Racial Overtones in Cocaine Sentencing?

In the mid 1980s, crack was public enemy No. 1.

It first appeared in inner-city America. But after a barrage of news reports about a possible epidemic of brain-damaged crack babies, and how this relatively inexpensive drug drove its users to violence, all of America knew, or thought they knew, exactly what kind of menace crack was.

"People had the feeling that they were going to be shot or knifed by somebody high on crack cocaine on their way home," said Sen. Patrick Leahy, D-Vt.

With the war on drugs at a fever pitch, crack was viewed as the most serious threat. The federal government imposed mandatory sentences on those convicted of crack possession that were literally 100 times more severe than sentences imposed on those convicted of powder cocaine possession.

That doesn't mean getting caught using crack gets someone 100 times as long a sentence as someone caught with powder cocaine. It means it takes 100 times more powder cocaine to get the same penalty as crack.

The guidelines stipulate that a person convicted of possession of 5 grams of crack, equivalent to five packets of sugar, must serve at least five years. But powder cocaine, from which crack is made and without which crack wouldn't exist, has much shorter prison sentences related to its possession. Five grams of crack gets you five years in prison, but it takes 500 grams of powder cocaine to receive the same sentence.

"The sentences ought to be fair and just," said Sen. Jeff Sessions, R-Ala. "I don't think the current law can be defended."

‘We Ought to Fix It’

Sessions once thought the huge disparity was justified. He no longer does.

"Since we can't defend the current law we ought to fix it," said Sessions, a former prosecutor who co-sponsored the Drug Sentencing Reform Act of 2001. "We thought early on that if we worked at it hard, and that we could deter crack cocaine use in America and use these tough penalties to stop its spread, which was primarily in the African-American community."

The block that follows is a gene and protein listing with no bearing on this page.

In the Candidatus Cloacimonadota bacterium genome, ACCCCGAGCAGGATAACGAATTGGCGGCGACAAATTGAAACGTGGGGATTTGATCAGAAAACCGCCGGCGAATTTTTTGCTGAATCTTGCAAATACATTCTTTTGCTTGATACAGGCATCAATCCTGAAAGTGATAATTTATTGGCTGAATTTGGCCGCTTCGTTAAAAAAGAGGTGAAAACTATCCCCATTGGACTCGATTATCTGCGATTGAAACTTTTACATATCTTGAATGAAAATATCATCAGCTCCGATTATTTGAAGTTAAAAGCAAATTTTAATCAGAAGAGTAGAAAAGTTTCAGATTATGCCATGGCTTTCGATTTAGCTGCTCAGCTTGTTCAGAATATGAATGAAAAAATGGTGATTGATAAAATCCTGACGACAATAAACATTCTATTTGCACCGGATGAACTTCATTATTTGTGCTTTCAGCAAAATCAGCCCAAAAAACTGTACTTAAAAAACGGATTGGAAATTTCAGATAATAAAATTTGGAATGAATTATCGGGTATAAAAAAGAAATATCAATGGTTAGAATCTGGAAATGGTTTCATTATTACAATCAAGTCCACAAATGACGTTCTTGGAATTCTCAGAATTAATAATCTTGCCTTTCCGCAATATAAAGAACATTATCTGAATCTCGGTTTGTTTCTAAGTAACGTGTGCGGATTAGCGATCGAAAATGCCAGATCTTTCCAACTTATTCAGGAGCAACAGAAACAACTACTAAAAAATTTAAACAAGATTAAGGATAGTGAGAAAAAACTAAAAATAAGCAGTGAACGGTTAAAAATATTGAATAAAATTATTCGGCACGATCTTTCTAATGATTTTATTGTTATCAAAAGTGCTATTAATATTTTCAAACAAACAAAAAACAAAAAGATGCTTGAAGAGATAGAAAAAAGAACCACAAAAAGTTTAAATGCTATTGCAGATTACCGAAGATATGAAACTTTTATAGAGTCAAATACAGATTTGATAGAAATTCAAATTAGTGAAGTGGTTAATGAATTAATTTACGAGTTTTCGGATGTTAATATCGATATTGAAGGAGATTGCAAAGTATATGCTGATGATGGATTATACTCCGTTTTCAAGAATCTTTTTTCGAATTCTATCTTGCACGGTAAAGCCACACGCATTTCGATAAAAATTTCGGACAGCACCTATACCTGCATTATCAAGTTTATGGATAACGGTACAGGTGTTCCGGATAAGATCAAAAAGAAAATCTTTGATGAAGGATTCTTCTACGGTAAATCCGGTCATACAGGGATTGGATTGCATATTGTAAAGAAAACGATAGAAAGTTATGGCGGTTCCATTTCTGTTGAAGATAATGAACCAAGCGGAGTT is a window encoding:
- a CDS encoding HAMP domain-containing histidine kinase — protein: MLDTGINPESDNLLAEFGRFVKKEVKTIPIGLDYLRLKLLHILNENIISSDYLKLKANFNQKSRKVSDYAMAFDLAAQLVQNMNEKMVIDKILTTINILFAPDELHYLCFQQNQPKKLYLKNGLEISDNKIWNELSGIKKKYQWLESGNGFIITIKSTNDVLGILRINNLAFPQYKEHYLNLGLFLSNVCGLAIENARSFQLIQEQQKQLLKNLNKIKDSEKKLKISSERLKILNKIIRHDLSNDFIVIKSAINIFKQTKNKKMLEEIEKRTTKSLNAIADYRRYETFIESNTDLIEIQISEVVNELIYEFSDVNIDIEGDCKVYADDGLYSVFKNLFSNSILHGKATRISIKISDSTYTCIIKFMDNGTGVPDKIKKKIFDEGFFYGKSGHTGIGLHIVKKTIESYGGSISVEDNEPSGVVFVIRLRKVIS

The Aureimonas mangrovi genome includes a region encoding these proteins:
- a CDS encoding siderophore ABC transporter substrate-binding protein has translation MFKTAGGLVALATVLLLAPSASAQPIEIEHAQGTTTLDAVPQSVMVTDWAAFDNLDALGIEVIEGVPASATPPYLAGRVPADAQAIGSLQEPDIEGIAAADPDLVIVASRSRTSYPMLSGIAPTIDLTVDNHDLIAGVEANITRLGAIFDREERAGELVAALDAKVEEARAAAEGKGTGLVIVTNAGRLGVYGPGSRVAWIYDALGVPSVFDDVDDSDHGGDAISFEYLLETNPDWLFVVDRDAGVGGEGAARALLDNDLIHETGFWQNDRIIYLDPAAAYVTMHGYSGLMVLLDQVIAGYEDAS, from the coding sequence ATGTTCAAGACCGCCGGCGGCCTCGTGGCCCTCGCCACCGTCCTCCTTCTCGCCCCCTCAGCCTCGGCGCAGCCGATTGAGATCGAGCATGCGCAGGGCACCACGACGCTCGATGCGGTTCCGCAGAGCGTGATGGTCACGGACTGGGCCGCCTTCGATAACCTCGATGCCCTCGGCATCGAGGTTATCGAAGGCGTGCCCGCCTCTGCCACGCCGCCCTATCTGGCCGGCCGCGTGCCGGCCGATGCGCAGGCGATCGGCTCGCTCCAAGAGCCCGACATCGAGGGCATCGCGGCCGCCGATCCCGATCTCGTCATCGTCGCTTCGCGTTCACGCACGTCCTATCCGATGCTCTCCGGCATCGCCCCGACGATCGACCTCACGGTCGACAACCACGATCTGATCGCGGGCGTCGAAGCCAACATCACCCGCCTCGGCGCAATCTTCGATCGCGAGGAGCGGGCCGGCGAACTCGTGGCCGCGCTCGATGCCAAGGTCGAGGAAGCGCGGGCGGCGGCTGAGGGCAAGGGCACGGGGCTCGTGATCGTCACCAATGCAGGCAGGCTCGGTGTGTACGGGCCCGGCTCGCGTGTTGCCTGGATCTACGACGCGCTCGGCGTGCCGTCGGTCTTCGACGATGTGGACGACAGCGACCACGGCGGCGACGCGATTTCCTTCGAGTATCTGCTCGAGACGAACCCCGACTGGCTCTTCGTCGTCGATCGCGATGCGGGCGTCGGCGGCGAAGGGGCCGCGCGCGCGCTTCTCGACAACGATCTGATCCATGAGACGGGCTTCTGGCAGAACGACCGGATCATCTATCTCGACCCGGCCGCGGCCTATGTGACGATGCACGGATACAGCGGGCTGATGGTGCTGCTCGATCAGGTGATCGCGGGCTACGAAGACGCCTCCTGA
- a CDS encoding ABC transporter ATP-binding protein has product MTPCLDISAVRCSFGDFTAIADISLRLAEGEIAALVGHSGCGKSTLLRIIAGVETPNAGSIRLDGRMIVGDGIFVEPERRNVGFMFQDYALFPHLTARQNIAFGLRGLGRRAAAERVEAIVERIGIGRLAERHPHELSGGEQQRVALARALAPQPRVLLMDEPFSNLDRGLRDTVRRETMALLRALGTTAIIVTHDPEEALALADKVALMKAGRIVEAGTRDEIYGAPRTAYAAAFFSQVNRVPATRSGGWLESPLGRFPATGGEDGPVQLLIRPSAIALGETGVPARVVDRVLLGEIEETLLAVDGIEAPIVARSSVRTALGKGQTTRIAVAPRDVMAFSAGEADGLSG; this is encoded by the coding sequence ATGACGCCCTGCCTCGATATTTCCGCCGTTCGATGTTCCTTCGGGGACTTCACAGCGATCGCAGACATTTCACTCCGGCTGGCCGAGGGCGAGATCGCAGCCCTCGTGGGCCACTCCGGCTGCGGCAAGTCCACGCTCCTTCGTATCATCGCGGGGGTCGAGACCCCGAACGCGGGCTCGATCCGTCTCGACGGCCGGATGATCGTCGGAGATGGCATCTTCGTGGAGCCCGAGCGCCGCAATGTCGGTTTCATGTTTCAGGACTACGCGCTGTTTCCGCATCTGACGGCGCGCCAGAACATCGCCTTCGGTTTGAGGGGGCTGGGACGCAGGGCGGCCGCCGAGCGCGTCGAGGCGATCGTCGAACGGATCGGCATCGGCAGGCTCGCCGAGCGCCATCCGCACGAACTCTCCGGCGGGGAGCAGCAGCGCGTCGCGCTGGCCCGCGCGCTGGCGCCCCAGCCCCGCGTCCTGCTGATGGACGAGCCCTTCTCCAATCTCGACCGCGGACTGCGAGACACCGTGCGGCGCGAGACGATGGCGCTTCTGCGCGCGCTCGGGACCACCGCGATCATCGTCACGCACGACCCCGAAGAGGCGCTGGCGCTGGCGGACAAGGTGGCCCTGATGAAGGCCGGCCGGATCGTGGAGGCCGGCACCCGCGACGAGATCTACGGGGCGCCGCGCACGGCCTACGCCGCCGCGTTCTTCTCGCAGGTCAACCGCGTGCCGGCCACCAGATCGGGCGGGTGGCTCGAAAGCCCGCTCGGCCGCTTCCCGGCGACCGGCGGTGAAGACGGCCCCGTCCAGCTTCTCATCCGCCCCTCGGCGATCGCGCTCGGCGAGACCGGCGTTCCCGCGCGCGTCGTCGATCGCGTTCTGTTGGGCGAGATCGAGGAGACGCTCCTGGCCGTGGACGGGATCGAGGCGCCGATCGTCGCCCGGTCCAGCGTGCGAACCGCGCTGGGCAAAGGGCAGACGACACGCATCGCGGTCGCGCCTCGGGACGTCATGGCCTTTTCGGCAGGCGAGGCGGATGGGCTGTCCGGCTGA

Most crack arrests occur in African-American communities. Since more-affluent whites typically constitute users of powder cocaine, many feel the disparity in arrests and sentencing has racist overtones.

"I don't know what was in the minds of the legislators when they enacted the disparity between the handling of both powder and crack cocaine, but clearly the result has been a racial divide in this country," said Terry J. Hatter, a federal judge in Los Angeles. "Some 95 or more percent of young blacks and Latinos are the ones who find themselves being sentenced under the crack laws."

"That's one of the reasons why there's such an extraordinary number of African-Americans in prison for really doing the same kind of thing that some very affluent white areas might be doing, whether it's in Hollywood or New York or Washington or corporate boardrooms," Leahy said. "If you're doing the powder cocaine in a corporate boardroom, nothing is probably ever going to happen to you. If you're doing the crack cocaine in an inner city, you could spend years and years in jail."

‘I Had Never Been in Trouble’

Derrick Curry was a 19-year-old basketball whiz in Washington, D.C., when he got caught in a borrowed car with almost 500 grams of crack cocaine. He was convicted of conspiracy to sell crack cocaine.

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